The Last Page
River City Books closed its doors for the last time this afternoon at 4:00. I was there between 1:00 and 2:00 to make my final purchase: a new copy of Virginia Woolf's Mrs. Dalloway to replace the battered, yellow-highlighted copy I bought as a freshman at Oberlin in 1982. Near the beginning of the novel, as Clarissa Dalloway walks through London to buy flowers for her party, she passes Hatchards Bookshop on Picadilly and looks in at a book open in the window:
What was she dreaming as she looked into Hatchards' shop window? What was she trying to recover? What image of white dawn in the country, as she read in the book spread open:The book is Shakespeare's Cymbeline. The lines that Mrs. Dalloway remembers continue:
Fear no more the heat o' the sun
Nor the furious winter's rages.
This late age of the world's experience had bred in them all, all men and women, a well of tears. Tears and sorrows; courage and endurance; a perfectly upright and stoical bearing.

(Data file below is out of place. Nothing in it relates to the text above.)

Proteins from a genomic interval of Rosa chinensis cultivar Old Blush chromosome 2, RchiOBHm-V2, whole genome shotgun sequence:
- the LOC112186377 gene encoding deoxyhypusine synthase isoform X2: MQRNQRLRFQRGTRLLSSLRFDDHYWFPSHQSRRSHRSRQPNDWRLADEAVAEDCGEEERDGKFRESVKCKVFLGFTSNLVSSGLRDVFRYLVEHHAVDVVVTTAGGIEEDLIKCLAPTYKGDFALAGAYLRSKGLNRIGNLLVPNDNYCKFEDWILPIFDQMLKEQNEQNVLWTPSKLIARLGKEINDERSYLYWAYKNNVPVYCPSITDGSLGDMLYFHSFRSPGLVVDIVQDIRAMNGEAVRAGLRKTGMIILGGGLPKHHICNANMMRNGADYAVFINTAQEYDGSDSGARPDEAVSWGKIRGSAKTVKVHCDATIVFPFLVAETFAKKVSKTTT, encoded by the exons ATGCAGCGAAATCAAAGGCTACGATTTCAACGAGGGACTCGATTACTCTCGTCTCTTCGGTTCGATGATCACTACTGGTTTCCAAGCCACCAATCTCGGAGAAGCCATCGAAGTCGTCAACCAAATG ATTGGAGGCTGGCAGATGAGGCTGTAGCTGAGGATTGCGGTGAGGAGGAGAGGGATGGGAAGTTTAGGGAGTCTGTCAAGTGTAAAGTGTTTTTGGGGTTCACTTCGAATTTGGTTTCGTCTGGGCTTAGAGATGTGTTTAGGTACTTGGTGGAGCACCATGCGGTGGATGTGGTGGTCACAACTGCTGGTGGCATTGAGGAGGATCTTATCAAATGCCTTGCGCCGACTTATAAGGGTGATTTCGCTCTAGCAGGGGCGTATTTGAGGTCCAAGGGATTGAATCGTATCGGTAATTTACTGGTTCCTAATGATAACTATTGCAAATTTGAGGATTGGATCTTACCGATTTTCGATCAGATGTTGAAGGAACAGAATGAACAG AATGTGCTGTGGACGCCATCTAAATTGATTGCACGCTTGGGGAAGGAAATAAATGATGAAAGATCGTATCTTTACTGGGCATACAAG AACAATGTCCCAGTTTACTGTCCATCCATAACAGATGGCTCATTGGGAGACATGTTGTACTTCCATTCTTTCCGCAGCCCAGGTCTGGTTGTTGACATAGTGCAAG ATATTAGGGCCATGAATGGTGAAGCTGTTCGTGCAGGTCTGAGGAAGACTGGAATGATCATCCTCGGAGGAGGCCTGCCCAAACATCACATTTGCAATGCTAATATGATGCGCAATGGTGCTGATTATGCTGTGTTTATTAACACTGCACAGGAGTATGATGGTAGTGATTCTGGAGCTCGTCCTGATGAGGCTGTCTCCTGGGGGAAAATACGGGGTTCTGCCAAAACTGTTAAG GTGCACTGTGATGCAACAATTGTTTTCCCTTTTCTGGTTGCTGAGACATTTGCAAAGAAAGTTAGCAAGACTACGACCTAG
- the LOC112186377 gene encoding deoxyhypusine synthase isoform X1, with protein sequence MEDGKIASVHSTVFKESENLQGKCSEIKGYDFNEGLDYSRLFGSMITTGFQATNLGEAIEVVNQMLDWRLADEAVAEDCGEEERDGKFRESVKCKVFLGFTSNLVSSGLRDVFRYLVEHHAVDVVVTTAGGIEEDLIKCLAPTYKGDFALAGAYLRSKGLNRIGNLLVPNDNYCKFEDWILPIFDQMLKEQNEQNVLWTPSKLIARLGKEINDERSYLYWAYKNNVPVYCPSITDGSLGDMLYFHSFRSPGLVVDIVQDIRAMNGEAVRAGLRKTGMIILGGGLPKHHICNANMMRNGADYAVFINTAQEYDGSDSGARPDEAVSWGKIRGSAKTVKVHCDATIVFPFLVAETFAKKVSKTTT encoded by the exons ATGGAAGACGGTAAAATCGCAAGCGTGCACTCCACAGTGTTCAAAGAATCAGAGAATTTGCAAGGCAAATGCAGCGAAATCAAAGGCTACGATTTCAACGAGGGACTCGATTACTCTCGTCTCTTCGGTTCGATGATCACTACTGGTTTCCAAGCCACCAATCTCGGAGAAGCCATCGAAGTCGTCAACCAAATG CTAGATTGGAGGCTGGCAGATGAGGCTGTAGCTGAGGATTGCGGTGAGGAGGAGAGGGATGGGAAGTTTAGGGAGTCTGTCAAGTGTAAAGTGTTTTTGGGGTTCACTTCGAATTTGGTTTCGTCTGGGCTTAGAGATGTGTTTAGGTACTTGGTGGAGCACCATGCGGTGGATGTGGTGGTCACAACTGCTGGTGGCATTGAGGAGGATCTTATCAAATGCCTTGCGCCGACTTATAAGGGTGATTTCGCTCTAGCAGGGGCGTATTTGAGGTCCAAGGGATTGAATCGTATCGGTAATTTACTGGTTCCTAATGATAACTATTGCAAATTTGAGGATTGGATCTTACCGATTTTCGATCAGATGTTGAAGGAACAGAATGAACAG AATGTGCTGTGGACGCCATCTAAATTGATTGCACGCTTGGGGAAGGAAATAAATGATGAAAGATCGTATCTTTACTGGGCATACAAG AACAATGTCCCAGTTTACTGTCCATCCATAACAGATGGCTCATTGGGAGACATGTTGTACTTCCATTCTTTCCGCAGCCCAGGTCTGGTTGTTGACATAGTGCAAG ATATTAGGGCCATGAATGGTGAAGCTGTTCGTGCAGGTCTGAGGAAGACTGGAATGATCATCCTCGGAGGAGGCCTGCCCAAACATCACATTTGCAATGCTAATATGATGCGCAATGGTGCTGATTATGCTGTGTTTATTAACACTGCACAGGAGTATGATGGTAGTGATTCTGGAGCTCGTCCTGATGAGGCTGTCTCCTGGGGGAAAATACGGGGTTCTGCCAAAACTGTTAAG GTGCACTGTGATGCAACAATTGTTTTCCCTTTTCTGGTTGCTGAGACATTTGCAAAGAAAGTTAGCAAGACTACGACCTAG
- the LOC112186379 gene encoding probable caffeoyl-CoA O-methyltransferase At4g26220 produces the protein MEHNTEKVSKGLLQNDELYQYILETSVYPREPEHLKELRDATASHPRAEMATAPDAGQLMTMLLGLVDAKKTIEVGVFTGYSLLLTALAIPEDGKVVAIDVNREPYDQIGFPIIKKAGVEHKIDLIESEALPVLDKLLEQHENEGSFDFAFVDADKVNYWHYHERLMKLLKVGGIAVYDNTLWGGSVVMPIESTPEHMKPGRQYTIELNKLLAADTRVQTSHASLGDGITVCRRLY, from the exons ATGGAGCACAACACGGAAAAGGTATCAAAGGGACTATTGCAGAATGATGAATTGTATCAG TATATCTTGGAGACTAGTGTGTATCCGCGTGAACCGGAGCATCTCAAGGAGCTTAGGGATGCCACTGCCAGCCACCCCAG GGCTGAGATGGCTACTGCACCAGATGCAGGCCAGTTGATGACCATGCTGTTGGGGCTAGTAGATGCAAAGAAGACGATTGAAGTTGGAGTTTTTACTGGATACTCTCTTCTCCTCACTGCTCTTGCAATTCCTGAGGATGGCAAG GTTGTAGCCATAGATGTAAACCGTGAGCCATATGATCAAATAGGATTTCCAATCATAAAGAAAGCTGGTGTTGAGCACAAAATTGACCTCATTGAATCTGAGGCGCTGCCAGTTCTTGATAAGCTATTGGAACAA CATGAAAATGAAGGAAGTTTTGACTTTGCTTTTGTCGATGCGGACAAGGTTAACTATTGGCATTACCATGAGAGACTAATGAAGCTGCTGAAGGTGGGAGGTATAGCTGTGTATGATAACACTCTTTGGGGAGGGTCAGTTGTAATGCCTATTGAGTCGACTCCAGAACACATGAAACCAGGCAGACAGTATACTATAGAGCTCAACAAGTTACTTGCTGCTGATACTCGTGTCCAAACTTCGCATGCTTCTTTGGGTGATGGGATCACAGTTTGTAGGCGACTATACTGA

Fear no more the heat o' the sun,Everything must come to an end, but if anything deserves to last a little longer than most things, it's a fine bookshop. Hatchards, where Clarissa Dalloway read those words from Shakespeare, has been selling books in London since 1797. River City Books folded today after a brief seven years. I will miss it.
Nor the furious winter's rages;
Thou thy worldly task hast done,
Home art gone, and ta'en thy wages;
Golden lads and girls all must,
As chimney-sweepers, come to dust.